Q. I recently attended a funeral Mass for a friend — not at my own parish. The pastor informed the family of the deceased that there could be no eulogy given in church — before, during or after the funeral Mass. They were quite upset because they had already asked a family member to deliver the eulogy.
This same parish had for years allowed family members or friends to speak and eulogize their loved one during a funeral Mass; the change in policy came with the arrival of a new pastor, who said that eulogies should never have been allowed previously, and he cited canon law in support of that. What is the official position of the church, or is it up to the discretion of the local pastor? (Mayfield, New York)
A. The pastor may have been referring not to canon law but to the Order of Christian Funerals, which is the church’s guidebook for such celebrations. The guidebook does say that “there is never to be a eulogy” (No. 27). But that section is meant to offer guidance to the priest-celebrant with regard to the homily.
It reminds the celebrant that a Catholic funeral is not to consist in the glorification of the deceased (even less, the “canonization”); the funeral Mass instead is meant to use the scriptural readings to highlight the redemptive power of Christ’s resurrection, to pray for the deceased and to comfort the mourners by reminding them that eventual reunion awaits in heaven.
The same Order of Christian Funerals says in a later section that “a member or a friend of the family may speak in remembrance of the deceased before the final commendation begins” (No. 170). Some dioceses have their own regulations, limiting the length of those remarks. (Three or four minutes would be typical.)
Recently, I have noticed that some parishes move these family remarks up to the beginning of the liturgy — perhaps feeling that if the speaker strays from the purpose of the Mass, the celebrant can “rescue” the situation by returning to the themes of resurrection and reunion. In the end, though, much of this does depend on the discretion of the local pastor, who I hope would take into account the feelings and desires of the grieving family.
Q. I am surprised by the number of people who regularly leave church immediately after receiving the Eucharist. In the diary of St. Faustina, Jesus says how sad he is that people treat him as a dead object and busy themselves with other things.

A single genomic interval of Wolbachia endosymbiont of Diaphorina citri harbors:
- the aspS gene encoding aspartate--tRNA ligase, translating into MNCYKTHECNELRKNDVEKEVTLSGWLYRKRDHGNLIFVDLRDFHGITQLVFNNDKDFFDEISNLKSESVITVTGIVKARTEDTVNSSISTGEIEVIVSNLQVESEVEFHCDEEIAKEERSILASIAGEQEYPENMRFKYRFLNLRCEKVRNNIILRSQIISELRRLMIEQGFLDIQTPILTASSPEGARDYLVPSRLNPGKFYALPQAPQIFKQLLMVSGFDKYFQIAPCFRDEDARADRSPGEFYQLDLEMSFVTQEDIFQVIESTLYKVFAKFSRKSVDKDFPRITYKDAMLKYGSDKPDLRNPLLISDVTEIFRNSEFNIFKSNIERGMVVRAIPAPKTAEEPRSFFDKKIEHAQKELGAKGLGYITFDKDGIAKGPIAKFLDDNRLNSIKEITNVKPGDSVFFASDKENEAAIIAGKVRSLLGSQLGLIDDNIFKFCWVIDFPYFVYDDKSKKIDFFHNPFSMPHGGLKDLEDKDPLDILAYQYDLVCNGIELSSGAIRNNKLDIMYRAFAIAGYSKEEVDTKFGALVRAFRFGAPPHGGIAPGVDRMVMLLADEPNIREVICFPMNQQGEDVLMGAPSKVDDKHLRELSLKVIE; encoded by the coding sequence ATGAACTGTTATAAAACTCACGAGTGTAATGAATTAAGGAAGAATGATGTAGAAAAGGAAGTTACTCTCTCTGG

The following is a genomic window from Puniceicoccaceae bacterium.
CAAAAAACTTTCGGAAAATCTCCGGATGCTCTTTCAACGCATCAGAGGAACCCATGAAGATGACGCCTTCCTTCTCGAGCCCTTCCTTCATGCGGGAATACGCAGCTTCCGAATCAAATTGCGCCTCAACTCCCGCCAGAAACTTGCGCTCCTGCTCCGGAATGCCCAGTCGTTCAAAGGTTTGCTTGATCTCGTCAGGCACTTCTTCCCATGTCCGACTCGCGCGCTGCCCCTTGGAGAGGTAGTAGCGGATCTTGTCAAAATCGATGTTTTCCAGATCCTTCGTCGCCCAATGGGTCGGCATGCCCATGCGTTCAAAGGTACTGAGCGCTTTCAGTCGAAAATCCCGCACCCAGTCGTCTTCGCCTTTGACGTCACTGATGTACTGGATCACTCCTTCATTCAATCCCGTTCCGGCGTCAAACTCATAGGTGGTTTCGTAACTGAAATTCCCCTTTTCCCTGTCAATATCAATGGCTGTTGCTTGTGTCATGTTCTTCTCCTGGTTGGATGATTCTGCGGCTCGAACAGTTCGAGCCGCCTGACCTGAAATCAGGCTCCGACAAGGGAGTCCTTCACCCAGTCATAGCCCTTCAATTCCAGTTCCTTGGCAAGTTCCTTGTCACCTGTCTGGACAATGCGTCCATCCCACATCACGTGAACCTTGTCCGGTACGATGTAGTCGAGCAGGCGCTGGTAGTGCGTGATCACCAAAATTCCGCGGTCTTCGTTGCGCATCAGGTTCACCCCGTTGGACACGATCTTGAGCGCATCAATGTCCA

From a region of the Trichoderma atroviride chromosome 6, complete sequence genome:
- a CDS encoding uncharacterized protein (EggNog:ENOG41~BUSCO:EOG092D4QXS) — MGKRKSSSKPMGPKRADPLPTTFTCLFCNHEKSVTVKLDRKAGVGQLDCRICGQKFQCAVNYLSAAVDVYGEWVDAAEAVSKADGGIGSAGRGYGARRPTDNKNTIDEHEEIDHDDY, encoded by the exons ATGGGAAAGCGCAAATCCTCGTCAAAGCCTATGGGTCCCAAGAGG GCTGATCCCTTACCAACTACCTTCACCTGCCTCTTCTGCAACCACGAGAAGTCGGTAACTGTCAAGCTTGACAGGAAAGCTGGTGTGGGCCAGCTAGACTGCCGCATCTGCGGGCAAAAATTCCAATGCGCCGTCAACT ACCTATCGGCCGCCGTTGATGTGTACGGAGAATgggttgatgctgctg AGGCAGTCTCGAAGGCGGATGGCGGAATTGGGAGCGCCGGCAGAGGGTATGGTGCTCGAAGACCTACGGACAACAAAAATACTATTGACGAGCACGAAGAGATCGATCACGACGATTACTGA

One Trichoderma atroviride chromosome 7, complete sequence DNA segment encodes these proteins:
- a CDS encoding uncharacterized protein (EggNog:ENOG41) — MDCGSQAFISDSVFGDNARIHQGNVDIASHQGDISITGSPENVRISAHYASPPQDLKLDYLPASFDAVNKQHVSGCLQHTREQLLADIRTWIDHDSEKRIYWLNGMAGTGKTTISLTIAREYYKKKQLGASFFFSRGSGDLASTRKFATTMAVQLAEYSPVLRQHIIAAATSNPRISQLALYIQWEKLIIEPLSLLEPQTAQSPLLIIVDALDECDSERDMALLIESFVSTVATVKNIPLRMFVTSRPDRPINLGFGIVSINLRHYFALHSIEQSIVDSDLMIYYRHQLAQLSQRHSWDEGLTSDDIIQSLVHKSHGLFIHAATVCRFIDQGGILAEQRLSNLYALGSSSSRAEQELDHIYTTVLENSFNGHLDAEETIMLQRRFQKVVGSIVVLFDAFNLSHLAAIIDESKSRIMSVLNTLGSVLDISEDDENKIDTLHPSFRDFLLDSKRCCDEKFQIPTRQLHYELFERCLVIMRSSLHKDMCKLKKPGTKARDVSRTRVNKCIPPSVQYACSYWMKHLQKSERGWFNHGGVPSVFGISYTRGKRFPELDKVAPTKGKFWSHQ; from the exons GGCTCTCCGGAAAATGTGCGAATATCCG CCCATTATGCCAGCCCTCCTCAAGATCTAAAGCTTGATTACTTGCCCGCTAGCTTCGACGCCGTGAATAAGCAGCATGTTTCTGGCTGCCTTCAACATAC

It is distracting and disruptive of my own personal prayer when I see these people head directly to the exits. This is the closest and most holy time we have to spend with the Lord. Am I being overly sensitive about the actions of others? (Louisville, Kentucky)
A. St. Philip Neri, the saintly parish priest in 16th-century Italy, once noticed that a member of his congregation would regularly leave Mass immediately after receiving Communion, and he decided that the man needed to be taught a lesson.
So the following Sunday, St. Neri assigned two Mass servers to accompany the man with lighted candles out of the church and down the street. The man, of course, returned demanding an explanation, which gave St. Neri a chance to explain the importance of taking time to thank God for the gift of the Eucharist.
It bothers me, as it does you, to see people rush out to their cars right after taking the host — although I’ve never had the courage to use the same pedagogical technique as St. Philip Neri!
Your question makes me think of what Elizabeth said at Mary’s visitation; in shocked surprise, Elizabeth asked her cousin, “And how does this happen to me, that the mother of my Lord should come to me?” Even more, each of us should be struck with awe that God himself in the person of Jesus has deemed us worthy of a visit.
In “Inaestimabile Donum,” his 1980 instruction on the Eucharist, St. John Paul II reminded us that we should not “omit to make a proper thanksgiving after Communion” — perhaps with some moments of silence “or also after the celebration, if possible, by staying behind to pray for a suitable time.”
Questions may be sent to Father Kenneth Doyle at firstname.lastname@example.org and 30 Columbia Circle Dr., Albany, New York 12203.